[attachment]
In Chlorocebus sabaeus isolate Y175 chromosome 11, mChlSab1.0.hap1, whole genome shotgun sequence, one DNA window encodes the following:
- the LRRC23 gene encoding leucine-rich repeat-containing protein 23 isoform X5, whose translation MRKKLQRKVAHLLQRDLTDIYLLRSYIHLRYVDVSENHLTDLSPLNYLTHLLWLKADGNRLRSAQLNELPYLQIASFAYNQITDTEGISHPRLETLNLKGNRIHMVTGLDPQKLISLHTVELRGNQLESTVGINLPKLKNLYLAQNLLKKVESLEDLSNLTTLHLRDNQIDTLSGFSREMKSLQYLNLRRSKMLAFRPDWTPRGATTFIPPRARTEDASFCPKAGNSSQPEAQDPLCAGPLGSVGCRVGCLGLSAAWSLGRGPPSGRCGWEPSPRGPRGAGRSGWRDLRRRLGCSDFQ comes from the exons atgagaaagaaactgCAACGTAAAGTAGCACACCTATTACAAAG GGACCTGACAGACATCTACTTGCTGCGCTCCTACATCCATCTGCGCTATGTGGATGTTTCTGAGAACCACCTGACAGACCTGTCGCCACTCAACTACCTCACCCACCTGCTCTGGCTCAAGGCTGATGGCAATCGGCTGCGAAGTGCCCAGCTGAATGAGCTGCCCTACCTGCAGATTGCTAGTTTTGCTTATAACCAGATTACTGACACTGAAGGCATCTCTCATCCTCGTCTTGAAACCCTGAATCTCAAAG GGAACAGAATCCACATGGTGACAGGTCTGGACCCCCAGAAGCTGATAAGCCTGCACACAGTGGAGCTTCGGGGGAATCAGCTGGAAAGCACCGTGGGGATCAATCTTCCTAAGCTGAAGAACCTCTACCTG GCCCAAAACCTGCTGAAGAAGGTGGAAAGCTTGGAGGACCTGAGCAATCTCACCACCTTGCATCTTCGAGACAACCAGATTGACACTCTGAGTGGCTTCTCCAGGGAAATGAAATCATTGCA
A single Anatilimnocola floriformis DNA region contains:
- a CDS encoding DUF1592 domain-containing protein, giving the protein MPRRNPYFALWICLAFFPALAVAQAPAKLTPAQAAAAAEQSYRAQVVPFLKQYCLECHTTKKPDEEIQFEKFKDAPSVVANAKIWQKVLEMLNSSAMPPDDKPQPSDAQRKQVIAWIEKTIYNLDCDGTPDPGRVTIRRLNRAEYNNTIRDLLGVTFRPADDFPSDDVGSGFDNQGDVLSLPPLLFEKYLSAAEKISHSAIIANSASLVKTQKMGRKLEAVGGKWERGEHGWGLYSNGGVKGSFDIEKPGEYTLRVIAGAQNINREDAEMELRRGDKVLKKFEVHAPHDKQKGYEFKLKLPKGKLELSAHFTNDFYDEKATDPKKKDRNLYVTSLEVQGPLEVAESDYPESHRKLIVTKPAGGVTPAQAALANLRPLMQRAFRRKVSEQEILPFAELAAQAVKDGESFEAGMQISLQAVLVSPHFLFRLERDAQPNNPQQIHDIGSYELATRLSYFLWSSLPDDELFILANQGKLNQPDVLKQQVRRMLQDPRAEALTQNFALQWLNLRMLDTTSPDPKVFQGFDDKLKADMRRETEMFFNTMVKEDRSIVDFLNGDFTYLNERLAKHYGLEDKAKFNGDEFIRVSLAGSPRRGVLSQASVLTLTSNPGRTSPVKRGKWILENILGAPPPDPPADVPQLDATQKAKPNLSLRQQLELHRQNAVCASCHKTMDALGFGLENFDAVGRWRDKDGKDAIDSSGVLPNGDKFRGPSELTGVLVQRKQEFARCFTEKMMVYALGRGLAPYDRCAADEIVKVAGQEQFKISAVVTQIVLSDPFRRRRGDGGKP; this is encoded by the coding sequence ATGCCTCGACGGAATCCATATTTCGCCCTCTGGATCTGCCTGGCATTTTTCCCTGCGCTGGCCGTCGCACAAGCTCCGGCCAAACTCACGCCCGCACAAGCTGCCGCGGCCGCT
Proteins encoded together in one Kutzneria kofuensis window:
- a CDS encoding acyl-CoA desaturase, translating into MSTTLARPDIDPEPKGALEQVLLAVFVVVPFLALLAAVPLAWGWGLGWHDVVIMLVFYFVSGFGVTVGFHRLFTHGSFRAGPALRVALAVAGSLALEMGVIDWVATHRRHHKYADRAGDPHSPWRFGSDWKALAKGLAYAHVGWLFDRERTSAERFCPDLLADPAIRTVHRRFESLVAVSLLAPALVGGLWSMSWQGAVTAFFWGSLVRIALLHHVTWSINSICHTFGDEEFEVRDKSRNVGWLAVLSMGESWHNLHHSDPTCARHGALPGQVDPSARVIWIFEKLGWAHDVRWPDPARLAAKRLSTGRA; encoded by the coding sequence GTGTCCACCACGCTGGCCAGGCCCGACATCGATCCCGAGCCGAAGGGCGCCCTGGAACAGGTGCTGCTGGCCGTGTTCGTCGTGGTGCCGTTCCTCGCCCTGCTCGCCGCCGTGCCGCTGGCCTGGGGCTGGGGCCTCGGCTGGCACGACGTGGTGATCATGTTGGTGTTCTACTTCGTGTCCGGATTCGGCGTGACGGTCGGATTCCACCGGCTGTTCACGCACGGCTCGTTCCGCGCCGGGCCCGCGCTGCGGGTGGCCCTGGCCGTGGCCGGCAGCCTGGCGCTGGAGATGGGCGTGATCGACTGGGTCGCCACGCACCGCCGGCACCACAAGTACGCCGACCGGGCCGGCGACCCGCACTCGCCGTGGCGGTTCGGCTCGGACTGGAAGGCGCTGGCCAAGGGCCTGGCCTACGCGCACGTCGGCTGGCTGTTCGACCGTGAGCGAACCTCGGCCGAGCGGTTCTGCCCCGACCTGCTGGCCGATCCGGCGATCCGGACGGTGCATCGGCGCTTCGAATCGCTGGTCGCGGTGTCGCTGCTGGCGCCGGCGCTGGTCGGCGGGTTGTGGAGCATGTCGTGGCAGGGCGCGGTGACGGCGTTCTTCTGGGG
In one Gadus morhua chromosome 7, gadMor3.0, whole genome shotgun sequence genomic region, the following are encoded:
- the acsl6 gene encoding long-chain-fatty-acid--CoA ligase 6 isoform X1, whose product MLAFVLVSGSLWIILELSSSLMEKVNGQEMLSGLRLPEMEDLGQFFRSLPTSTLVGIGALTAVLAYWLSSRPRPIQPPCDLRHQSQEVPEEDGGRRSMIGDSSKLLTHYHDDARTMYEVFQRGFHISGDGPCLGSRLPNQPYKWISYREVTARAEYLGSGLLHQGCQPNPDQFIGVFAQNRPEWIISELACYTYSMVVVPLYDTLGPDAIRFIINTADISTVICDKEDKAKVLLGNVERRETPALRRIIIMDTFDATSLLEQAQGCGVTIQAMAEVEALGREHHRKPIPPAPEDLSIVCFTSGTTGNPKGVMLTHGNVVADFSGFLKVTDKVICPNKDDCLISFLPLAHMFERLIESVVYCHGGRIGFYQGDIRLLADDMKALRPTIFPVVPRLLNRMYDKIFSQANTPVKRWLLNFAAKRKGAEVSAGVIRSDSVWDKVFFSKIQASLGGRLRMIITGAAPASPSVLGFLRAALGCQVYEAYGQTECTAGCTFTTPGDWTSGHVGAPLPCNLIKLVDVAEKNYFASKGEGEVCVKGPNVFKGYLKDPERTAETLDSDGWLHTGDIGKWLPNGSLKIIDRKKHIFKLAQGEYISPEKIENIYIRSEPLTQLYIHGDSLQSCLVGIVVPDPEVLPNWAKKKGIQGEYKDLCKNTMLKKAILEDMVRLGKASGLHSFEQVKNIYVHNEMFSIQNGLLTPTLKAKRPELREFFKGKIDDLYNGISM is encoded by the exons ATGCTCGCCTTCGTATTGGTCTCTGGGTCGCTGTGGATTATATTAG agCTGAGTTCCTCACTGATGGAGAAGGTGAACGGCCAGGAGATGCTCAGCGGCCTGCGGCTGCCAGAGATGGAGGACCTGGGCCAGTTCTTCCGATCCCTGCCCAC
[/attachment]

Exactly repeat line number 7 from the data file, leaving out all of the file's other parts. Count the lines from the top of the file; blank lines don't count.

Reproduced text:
In one Gadus morhua chromosome 7, gadMor3.0, whole genome shotgun sequence genomic region, the following are encoded: